3
\$\begingroup\$

Is the signal level that is shown in a spectrum analyzer power of the signal being measured. If yes then what power is it: average power, true power or peak power?

Also when using a power meter for measurement of power, what is difference in its measurement of power with respect to that of a spectrum analyzer? I mean, what is the requirement of a power meter if a spectrum analyzer is capable of measuring the power itself (assuming same level of signal being measured by both)?

\$\endgroup\$
  • 2
    \$\begingroup\$ Every spectrum analyzer I've ever used has had lots of options for the vertical units. \$\endgroup\$ – Matt Young Jun 26 '14 at 15:56
3
\$\begingroup\$
  • Is the signal level that is shown in a spectrum analyzer power of the signal being measured. If yes then what power is it: average power, true power or peak power?

Typically, a spectrum analyser (SA) cannot be classified as a true power meter, because it is intended to display the IF envelope voltage. Power can be derived then assuming a 50 Ohm reference impedance. (Some SAs offer to choose among less frequent reference impedances for instance of 75 Ohm).

Modern SAs however include a power detector circuitry for accurate power readings. The detector mode setting enables several measurement options such as RMS power or peak power... If the trace is set to (power) detector mode, and the latter is for instance set to RMS, it is possible to use this info to obtain a more or less reliable RMS power reading!

The SA marker indicates the total power (on the vertical axis) contained within the frequency band set by the resolution bandwidth (RBW) filter, and centered around the selected marker's frequency (horizontal axis). The power reading is usually expressed in dBm unit.

Example: If the RBW is set to 10 kHz and the marker reading is say -6dBm at 1.95GHz, it means that -6dBm/10kHz with the 10kHz centred around 1.95 GHz.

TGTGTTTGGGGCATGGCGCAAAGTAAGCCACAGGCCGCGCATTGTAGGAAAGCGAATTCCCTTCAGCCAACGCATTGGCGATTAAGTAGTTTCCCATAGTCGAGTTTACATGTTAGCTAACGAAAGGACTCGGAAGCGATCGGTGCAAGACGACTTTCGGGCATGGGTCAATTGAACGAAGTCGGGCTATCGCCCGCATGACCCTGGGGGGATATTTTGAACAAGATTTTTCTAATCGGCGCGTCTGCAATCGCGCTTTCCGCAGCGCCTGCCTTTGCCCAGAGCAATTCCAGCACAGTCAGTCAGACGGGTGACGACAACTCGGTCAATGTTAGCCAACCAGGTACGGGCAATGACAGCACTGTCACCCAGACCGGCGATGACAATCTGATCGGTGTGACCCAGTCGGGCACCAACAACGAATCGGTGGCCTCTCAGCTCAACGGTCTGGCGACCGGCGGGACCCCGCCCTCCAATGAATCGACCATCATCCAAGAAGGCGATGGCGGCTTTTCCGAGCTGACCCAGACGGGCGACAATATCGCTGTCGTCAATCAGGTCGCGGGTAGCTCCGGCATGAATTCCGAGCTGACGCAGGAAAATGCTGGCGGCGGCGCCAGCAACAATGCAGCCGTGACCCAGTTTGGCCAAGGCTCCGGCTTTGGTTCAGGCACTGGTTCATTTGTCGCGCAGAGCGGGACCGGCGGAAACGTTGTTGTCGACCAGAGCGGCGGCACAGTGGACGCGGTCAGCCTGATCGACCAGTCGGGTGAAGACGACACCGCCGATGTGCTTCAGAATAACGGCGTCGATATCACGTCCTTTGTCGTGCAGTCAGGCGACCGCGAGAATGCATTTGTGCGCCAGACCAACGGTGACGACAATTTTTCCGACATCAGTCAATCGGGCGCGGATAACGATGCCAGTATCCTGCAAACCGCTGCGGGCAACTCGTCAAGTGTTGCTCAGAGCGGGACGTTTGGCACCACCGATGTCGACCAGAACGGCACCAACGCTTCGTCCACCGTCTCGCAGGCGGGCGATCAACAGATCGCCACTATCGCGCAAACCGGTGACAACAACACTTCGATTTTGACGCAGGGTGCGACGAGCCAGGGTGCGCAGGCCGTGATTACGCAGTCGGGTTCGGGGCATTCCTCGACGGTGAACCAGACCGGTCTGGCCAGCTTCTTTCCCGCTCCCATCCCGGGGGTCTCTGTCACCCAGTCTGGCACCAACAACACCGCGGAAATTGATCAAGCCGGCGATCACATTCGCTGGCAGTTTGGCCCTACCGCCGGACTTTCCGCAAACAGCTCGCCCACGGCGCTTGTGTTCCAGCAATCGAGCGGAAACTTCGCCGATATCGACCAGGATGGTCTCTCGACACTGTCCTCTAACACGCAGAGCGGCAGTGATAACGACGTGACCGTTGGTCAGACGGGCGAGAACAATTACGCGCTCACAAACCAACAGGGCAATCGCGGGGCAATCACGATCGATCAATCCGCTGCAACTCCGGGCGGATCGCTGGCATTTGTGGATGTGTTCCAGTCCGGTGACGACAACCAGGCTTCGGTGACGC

Ho much power in 10kHz when expressed in mW?

P_10kHz_mW = pow(10,-6/10) = 0.25 mW

Assuming that this level is uniform over 3.84MHz, how much in 3.84MHz?

P_3.84MHz_mW = 0.25*(3.84MHz/10kHz) = 96.45 mW

P_3.84MHz_dBm = 10*log(96.45) = 19.84 dBm

If you know your signal is only located in this band, (in the example above that corresponds to one UMTS channel), it is possible then to calculate the power that corresponds to that band. Some SAs include the ability to automatically perform the power reading of a desired band (e.g. 3.84MHz) by integrating the readings of the RBW filters over that band. This should lead to the same answer above. In both cases, the power/Hz (power carried by exactly one 1Hz e.g. at exactly 1.95GHz) can be derived as well.

  • Also when using a power meter for measurement of power, what is difference in its measurement of power with respect to that of a spectrum analyzer? I mean, what is the requirement of a power meter if a spectrum analyzer is capable of measuring the power itself (assuming same level of signal being measured by both)?

The power meter (PM) is an instrument dedicated for power measurements. Theoretically, a signal's power could be measured at highest accuracy using a PM. No integration is required since the PM has a very low frequency selectivity (i.e. has a wideband nature). Roughly speaking, the power reading thus corresponds to "everything being fed" to the PMs probe. If only the desired signal is present at its input, this results in a very accurate reading. However if there's an "interferer" along, or if one is interested in the power reading carried by a certain frequency band, then this constitutes a drawback for the PM.